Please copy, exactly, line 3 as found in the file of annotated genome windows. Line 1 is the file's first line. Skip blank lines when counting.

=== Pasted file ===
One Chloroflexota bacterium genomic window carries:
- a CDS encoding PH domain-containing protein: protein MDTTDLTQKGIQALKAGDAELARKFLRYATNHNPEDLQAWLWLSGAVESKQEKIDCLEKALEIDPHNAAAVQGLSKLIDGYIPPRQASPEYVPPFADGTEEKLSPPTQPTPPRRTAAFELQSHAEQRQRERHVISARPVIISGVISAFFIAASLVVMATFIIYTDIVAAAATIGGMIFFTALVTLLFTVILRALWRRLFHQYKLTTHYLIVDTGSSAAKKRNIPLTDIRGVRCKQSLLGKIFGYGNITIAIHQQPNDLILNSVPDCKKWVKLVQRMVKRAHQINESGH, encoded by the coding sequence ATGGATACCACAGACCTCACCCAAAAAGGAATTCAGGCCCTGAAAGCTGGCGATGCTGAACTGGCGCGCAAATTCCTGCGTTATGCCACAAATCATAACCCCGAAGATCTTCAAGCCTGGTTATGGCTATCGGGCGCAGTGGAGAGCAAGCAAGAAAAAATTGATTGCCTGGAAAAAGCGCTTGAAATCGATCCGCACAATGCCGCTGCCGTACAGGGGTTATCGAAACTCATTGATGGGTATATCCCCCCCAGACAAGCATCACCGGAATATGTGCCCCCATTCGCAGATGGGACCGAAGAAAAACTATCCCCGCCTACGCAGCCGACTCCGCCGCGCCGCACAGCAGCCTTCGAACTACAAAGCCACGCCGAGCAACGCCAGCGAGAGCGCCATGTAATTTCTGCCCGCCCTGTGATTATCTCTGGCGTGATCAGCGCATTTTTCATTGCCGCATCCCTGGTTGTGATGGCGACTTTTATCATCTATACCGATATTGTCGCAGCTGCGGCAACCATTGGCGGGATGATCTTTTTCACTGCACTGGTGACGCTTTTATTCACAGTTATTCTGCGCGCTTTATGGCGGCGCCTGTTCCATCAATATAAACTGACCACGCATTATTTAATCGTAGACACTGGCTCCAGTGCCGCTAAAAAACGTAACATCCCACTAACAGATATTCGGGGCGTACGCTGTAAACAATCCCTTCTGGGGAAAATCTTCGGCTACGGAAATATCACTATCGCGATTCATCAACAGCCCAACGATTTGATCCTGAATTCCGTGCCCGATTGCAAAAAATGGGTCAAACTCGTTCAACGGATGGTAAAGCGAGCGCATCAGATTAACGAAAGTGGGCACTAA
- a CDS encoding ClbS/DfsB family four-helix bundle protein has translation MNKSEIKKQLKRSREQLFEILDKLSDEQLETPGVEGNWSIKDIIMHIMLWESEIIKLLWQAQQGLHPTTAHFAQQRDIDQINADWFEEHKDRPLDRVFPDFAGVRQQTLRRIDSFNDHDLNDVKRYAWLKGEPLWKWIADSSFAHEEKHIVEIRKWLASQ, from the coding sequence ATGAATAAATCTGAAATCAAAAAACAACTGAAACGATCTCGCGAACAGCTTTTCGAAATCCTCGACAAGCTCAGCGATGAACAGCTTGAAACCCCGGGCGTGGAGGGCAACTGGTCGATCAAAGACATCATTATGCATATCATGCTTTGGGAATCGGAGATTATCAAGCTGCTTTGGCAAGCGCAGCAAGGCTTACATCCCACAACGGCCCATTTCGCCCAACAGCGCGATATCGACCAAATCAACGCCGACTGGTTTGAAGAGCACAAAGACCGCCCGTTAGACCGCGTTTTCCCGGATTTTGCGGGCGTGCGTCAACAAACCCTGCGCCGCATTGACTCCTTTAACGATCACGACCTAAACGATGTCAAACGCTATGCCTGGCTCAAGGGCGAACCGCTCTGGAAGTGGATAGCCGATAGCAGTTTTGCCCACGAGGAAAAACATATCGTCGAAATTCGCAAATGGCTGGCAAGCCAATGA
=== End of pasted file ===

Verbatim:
- a CDS encoding ClbS/DfsB family four-helix bundle protein has translation MNKSEIKKQLKRSREQLFEILDKLSDEQLETPGVEGNWSIKDIIMHIMLWESEIIKLLWQAQQGLHPTTAHFAQQRDIDQINADWFEEHKDRPLDRVFPDFAGVRQQTLRRIDSFNDHDLNDVKRYAWLKGEPLWKWIADSSFAHEEKHIVEIRKWLASQ, from the coding sequence ATGAATAAATCTGAAATCAAAAAACAACTGAAACGATCTCGCGAACAGCTTTTCGAAATCCTCGACAAGCTCAGCGATGAACAGCTTGAAACCCCGGGCGTGGAGGGCAACTGGTCGATCAAAGACATCATTATGCATATCATGCTTTGGGAATCGGAGATTATCAAGCTGCTTTGGCAAGCGCAGCAAGGCTTACATCCCACAACGGCCCATTTCGCCCAACAGCGCGATATCGACCAAATCAACGCCGACTGGTTTGAAGAGCACAAAGACCGCCCGTTAGACCGCGTTTTCCCGGATTTTGCGGGCGTGCGTCAACAAACCCTGCGCCGCATTGACTCCTTTAACGATCACGACCTAAACGATGTCAAACGCTATGCCTGGCTCAAGGGCGAACCGCTCTGGAAGTGGATAGCCGATAGCAGTTTTGCCCACGAGGAAAAACATATCGTCGAAATTCGCAAATGGCTGGCAAGCCAATGA